This Week in Sustainability: Global Smart Cities

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This Week in Sustainability: Global Smart Cities

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clip_image002This week, Business Insider republished an earlier story by architecture outlet ArchDaily, which provides interesting examples of smart cities from across the world including Masdar City, Abu Dhabi; Songdo, South Korea; Rio de Janiero, Brazil; and San Francisco, California. Each of these cities represents a different geographic region and cultural identity, yet all are prioritizing the implementation of technology and sustainability efforts. Masdar City, a city designed by a British architectural firm and completely reliant upon renewable energy, has banned cars within the city. Instead, transportation is provided by electrical podcars that travel to the destination selected by the user. In Songdo, algorithms are used to provide efficiency in energy use and citizens are given easy access to technology such as video conferencing. In the U.S., San Francisco has designed their parking spaces to use sensors that detect if a spot is currently being used. The information is available to drivers who can strategically locate parking spots clip_image004quickly and efficiently.

The piece suggests architects should be actively involved in smart city development as they have the ability to act as an intermediary between technology and the general public. Overall, the development of smart cities includes many key players, including government and local officials, architects and designers, and consumers who are willing to adopt new routines and methods.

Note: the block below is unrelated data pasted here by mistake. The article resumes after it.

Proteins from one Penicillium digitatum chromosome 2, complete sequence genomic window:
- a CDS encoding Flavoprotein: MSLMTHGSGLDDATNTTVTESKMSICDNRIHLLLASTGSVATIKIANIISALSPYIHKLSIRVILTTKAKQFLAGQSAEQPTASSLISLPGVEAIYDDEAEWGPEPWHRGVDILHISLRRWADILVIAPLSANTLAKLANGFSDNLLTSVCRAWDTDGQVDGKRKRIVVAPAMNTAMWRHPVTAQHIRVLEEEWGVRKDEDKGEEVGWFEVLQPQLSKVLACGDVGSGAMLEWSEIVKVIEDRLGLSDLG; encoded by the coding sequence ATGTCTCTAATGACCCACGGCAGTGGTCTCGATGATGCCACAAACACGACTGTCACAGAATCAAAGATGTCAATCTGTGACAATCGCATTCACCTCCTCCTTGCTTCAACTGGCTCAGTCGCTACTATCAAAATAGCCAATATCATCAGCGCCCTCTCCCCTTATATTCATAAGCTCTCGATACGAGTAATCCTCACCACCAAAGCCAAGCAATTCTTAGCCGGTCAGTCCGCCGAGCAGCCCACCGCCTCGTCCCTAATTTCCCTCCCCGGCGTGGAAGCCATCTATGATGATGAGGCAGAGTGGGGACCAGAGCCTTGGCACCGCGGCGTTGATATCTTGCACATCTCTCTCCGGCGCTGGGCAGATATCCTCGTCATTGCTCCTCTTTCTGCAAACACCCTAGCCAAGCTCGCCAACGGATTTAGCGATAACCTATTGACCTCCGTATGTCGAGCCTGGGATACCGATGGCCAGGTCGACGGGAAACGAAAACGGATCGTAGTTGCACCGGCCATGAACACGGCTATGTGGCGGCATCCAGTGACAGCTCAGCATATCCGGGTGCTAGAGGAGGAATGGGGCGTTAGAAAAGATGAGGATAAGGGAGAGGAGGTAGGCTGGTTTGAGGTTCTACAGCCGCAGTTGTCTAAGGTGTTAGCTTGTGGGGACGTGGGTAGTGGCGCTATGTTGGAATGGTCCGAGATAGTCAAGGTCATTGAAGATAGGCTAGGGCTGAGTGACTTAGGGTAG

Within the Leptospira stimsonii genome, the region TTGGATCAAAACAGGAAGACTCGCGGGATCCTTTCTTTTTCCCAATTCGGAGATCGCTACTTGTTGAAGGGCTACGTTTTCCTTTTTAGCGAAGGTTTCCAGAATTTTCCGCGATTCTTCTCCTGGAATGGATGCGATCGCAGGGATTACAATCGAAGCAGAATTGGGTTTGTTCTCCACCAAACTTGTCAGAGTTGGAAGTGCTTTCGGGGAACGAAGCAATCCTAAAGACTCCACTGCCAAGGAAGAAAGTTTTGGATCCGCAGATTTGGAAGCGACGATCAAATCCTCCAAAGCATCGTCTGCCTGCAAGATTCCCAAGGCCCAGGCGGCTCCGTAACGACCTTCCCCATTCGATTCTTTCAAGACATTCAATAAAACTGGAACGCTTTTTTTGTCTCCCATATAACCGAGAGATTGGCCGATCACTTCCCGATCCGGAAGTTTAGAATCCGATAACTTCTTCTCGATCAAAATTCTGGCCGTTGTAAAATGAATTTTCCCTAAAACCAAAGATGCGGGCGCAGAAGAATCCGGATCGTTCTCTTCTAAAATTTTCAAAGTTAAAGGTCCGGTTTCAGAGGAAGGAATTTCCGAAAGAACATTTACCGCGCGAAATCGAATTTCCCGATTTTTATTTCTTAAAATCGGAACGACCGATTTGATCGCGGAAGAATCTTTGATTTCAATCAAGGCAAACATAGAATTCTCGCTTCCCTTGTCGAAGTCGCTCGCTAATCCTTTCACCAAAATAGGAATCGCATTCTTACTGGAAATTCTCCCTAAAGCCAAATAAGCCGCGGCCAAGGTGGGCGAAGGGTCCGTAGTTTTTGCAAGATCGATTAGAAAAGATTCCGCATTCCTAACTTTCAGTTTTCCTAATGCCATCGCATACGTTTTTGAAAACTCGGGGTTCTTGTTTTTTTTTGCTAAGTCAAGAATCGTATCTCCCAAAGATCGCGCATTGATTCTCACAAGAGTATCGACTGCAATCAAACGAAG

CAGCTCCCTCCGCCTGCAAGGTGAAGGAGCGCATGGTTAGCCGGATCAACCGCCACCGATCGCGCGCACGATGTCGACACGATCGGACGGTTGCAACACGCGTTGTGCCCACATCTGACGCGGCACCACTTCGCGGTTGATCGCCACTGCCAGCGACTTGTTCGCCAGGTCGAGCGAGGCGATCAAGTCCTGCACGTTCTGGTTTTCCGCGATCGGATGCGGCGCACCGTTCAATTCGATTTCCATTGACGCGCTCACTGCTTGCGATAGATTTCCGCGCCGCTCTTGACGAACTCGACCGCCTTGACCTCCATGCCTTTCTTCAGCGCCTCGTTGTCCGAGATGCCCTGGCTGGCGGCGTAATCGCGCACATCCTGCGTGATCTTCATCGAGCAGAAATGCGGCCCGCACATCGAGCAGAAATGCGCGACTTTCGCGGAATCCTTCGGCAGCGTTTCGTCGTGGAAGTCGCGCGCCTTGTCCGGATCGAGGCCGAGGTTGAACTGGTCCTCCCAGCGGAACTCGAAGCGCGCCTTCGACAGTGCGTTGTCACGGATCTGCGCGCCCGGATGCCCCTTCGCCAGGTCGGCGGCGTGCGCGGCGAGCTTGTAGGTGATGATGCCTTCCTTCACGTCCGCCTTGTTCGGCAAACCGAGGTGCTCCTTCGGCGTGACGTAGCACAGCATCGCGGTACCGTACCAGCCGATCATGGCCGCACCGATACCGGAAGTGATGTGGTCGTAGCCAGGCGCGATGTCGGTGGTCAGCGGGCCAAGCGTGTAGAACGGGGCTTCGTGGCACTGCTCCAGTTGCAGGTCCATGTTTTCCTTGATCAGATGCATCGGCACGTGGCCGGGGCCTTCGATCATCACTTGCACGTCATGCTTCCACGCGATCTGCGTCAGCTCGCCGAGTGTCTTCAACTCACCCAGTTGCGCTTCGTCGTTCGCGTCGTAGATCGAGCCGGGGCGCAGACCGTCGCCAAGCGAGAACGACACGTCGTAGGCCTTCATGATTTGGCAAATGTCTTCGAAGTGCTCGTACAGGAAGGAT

Of course, one of the things that make smart cities possible is smart buildings. The Baltimore Brew—a local news journal for Baltimore, Maryland—featured a great example of this: The John and Frances Angelos Law Center at the University of Baltimore School of Law. The building has a unique façade with glass and metal panels and three sides featuring a double façade to promote and improve interior climate control. The goals of the interior were to provide light and transparency, accessibility, openness, and green architecture to benefit the environment.

Both stories show that, along with great design, technology has a major role to play in helping architects design the buildings and the cities of the future.

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